/ Modified may 2, 2017 4:54 p.m.

Teachers, Schools May Get More Under Legislative Budget

Bills moving through both chambers Wednesday include 1% teacher pay raise.

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AZPM Staff


Arizona public school teachers will get raises of 1 percent next school year and 2 percent the following year under the budget proposal moving through the state Legislature Wednesday.

That compares with annual raises of 0.4 percent that Gov. Doug Ducey called for in his budget proposal.

The Joint Legislative Budget Committee reported Tuesday the 1 percent raise for next school year will cost $34 million as part of the overall budget package, which will be debated in House and Senate appropriations committees Wednesday. A final budget could be passed by week's end.

Additionally, the package includes a proposed $64.2 million for the state School Facilities Board, which oversees funding for school building maintenance and construction. Ducey had called for $17 million for school maintenance and construction.

The legislative budget proposal came a day after school organizations sued the state claiming it has violated the state Constitution for much of the last decade by not funding school maintenance and construction adequately.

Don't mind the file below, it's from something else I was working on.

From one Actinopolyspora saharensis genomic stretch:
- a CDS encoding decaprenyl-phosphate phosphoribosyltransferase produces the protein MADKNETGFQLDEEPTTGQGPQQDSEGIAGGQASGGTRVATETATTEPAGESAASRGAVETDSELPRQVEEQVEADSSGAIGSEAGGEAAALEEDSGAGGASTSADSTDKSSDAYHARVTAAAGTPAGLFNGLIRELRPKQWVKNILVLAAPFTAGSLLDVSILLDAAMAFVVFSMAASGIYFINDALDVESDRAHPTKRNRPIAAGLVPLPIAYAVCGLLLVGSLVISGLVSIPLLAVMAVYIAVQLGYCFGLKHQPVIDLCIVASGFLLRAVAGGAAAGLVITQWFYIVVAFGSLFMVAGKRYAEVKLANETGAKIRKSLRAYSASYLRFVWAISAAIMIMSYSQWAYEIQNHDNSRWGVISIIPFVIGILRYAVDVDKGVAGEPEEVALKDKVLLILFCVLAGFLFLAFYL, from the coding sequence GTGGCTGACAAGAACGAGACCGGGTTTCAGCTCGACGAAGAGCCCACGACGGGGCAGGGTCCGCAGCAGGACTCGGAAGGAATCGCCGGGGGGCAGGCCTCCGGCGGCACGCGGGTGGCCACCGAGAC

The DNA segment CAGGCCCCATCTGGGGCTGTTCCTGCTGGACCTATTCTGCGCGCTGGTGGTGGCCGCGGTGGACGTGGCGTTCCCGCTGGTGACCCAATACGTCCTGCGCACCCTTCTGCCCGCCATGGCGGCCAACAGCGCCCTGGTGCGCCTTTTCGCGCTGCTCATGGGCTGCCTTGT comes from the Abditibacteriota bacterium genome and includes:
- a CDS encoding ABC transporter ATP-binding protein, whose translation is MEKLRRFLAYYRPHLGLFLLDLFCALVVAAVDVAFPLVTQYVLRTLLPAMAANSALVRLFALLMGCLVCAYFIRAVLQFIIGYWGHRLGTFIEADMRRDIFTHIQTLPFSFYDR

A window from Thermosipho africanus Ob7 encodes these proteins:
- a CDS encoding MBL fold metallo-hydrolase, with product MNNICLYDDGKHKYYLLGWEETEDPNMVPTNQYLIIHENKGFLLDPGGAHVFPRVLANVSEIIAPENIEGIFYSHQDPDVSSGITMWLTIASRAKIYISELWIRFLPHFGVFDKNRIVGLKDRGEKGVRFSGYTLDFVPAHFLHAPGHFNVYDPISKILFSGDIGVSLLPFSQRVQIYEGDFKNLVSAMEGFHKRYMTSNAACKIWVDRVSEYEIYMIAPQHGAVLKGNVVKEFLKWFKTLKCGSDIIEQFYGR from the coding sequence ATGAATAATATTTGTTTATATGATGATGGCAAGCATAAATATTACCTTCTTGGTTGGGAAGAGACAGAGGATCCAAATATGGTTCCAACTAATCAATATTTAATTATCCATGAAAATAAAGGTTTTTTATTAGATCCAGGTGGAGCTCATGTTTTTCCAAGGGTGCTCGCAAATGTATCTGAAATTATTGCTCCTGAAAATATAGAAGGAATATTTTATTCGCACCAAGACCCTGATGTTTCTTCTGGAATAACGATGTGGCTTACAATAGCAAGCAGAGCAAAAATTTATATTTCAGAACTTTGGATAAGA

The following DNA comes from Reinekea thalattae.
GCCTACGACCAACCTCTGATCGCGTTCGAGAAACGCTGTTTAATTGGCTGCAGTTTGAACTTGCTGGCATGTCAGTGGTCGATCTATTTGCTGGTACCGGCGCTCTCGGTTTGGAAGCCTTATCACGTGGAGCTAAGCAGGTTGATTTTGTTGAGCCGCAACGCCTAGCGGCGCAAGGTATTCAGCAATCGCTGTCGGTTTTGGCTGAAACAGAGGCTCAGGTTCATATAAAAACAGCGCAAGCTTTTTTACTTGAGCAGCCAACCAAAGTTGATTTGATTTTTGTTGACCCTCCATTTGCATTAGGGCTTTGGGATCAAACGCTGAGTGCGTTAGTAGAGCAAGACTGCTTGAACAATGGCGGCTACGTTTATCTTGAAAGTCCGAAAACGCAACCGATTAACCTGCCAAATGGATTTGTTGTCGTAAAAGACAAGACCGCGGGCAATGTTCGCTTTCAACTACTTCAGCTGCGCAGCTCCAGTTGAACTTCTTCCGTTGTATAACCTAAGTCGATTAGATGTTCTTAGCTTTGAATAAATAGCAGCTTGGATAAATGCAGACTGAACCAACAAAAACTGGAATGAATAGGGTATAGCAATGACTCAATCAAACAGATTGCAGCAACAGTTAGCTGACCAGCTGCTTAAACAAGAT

Ducey and other state officials said the money simply was not available in a tight state budget made even tighter by the recession and its aftermath. Critics said the state continued cutting business taxes even as the budget was trimmed on claims there wasn't enough money.

Part of the tradeoff in the state budget for the K-12 teacher raises and maintenance money is a proposal that the three public universities wait another year for building construction and maintenance funding.

Ducey had proposed the universities keep their campus-collected sales taxes and use them as collateral to borrow against for building maintenance. The University of Arizona had projected borrowing up to $100 million on that basis.

Also in the budget proposal was restoration of some state funding for Pima and Maricopa counties' community colleges, of unspecified amounts. That funding was eliminated from the budget two years ago.

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